The Blue Dove website is near completion, and the foundation is finalizing details and assembling a board. A community fundraiser is in the works, in addition to creative ways you can be identified as an ally and provide support.
Derech Transitional Living
In the final stages of preparations, Derech Transitional Living, a sober residential environment meant to accommodate people at all levels of Jewish observance, will soon be available.
Derech was created in response to a need expressed by community members for such a Jewish home. As stated on its website, “Derech Transitional Living provides a supportive living environment for Jewish men and women ages 21-35 who are on a committed path to recovery as they continue on their journey through treatment and adopting a sober lifestyle.”
A qualified staff in a convenient intown location will provide structure and in-house support groups, as well as access to community meetings and opportunities to connect with the Jewish community at large.
Helping Atlantans Manage Substance Abuse, or HAMSA, a program of Jewish Family & Career Services, has restructured to “serve as the go-to resource for the Jewish community” in battling addiction, its website says.
Mandy Wright has recently become the program manager, and a full-time information and referral specialist has been hired, indicating that JF&CS recognizes the magnitude of the addiction problem and is leveraging the resources to fight it.
The agency has noted an increase in people needing and seeking help. In a recent meeting at the JF&CS offices in Dunwoody, Director of Clinical Services Dan Arnold spoke about the increasing lethality of the substances people are taking. “These are drugs that will kill you,” he said. “People don’t always know what they’re taking.”
CEO Rick Aranson noted a broad spectrum of factors contributing to the escalation of substance abuse, depression, anxiety and related issues. “I think collectively that’s why we’re seeing a rise in clients in our clinical services area, but also in our substance abuse program.”
JF&CS intends HAMSA to be a community resource for the totality of the needs of addicts and their families. The focus may have been awareness in the past, but HAMSA now is structured to support people and their families in all stages of active addiction and recovery.
“We recognize that there’s not a single solution for everybody that calls us. … We want to be the neutral community resource that connects people to services based on their unique needs and experiences,” Aranson said, even if those services are outside the nonprofit and the Jewish community. “That’s really how JF&CS positions itself across the organization. We provide some services, but we’re also a neutral, nonprofit referral source to connect people to whatever it is they need.”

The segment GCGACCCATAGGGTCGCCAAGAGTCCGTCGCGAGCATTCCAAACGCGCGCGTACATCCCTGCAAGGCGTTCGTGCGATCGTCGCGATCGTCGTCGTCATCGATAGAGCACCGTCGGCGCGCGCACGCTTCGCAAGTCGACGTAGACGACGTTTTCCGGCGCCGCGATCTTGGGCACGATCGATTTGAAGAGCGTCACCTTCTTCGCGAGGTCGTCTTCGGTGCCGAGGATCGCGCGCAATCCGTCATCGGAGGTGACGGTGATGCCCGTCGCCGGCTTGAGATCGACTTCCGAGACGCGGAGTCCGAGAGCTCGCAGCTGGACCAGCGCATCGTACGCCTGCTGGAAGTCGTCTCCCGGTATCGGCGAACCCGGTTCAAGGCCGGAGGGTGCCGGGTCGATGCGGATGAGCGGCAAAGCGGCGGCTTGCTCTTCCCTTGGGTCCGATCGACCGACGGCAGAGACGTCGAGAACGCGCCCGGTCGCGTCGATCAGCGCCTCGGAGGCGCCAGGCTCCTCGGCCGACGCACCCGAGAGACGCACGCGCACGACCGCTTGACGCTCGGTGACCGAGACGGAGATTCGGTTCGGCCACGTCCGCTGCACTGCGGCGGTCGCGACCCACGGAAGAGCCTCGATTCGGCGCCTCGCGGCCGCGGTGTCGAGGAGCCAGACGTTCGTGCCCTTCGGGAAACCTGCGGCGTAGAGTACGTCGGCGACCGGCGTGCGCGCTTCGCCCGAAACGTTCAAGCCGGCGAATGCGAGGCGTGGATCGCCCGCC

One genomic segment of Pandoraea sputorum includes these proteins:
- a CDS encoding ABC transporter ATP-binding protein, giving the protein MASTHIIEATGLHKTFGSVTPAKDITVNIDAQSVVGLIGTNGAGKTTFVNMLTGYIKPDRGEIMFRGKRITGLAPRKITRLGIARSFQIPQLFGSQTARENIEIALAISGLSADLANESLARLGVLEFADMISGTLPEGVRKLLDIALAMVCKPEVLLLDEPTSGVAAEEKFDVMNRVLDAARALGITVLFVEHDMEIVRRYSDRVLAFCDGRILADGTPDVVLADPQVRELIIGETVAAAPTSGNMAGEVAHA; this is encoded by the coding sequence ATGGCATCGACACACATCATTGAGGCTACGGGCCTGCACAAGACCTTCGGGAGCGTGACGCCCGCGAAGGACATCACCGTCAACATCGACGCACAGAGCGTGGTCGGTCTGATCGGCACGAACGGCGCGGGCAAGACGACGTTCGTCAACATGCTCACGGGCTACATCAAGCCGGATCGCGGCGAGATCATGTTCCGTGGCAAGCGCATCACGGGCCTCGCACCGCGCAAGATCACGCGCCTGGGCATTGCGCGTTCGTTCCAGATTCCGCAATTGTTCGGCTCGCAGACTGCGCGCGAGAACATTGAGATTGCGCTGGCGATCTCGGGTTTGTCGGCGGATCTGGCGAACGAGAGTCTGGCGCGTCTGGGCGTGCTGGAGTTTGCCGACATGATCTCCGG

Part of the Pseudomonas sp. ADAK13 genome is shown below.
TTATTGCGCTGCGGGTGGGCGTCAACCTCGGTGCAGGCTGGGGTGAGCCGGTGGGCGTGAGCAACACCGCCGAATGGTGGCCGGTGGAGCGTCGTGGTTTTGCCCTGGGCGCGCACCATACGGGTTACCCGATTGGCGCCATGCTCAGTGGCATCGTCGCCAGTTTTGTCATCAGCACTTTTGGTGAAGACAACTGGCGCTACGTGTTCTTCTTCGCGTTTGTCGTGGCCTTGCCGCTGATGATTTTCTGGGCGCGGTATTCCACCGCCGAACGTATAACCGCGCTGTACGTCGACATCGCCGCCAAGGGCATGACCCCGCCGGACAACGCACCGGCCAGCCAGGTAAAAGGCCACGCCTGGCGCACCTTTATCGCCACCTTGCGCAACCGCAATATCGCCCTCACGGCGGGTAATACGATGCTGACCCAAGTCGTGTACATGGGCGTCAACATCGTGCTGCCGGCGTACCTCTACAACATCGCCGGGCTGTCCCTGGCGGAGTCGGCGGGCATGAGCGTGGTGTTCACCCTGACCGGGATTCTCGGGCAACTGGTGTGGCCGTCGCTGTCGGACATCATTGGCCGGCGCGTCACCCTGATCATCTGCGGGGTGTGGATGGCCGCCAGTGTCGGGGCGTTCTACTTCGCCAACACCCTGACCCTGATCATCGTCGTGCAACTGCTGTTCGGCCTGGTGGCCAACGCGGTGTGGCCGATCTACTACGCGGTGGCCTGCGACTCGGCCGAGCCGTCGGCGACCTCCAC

“This crisis is bigger than any one organization,” Arnold said, “and if we’re going to serve the community, then we have to focus on partnering and collaborating with other folks so that people can find safety and assistance.”
Wright said the new information and referral person will develop relationships with recovery and treatment centers to make the best recommendations to callers. HAMSA will provide Jewish sensitivity training to those partners so they can best serve referred clients. As a result, the options for “confident referrals” from HAMSA to trusted centers will increase, Wright said.
HAMSA works closely with The Berman Center and expects to do the same with Derech.
The new hamsahelps.org website features a “Contact Us” box that provides one-click access to a form to request help, volunteer with HAMSA or receive program updates.
Other services listed include:
- Individual and group therapy.
- Meeting companions to accompany program participants to their first meetings.
- Narcan education and supply. You can schedule a “Get Naloxone” training event for a synagogue, school or business.
- Speakers bureau of people affected by addiction.
- Sober holiday celebrations and community events.
Faye Dresner, the JF&CS chief programming officer, said she hopes the new 833-HAMSAHELPS (833-426-7243) phone number “can become, over time, a single point of entry for anybody who’s looking for any kind of service, so they don’t have to navigate through services when they’re in crisis.”
HAMSA plans extensive community outreach and a mentor-type program using addiction “graduates.”
Two therapy groups meet at the JF&CS campus at 4549 Chamblee-Dunwoody Road in Dunwoody: a group for those in recovery and a group for family members of those who struggle with addiction.
Anyone interested in starting a group meeting in a Jewish-friendly setting is encouraged to visit www.surveymonkey.com/r/CJ9RCWS.